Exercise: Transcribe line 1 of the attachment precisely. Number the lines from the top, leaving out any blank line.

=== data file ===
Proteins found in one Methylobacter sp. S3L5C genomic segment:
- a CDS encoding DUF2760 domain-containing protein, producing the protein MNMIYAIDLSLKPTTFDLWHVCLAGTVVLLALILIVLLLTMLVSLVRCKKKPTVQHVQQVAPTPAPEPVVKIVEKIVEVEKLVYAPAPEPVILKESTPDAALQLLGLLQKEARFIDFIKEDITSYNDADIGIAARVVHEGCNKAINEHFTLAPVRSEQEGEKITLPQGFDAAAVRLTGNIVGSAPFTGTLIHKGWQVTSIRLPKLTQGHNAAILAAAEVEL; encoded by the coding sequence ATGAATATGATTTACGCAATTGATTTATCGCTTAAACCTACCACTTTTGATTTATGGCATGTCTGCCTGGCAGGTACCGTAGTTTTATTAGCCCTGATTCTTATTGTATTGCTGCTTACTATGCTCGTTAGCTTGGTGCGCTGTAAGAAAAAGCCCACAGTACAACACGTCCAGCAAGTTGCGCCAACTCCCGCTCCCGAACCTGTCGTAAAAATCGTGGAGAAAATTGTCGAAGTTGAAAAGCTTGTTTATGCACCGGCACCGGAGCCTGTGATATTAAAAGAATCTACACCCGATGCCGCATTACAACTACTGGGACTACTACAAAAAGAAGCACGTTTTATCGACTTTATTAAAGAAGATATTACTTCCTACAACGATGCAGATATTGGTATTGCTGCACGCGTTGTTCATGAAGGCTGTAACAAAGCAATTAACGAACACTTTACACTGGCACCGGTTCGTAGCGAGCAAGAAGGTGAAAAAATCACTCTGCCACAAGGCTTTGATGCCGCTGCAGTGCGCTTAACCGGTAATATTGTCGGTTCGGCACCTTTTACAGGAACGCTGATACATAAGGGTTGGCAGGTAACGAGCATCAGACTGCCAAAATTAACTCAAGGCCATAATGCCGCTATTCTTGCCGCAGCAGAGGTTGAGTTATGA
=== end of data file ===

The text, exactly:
Proteins found in one Methylobacter sp. S3L5C genomic segment: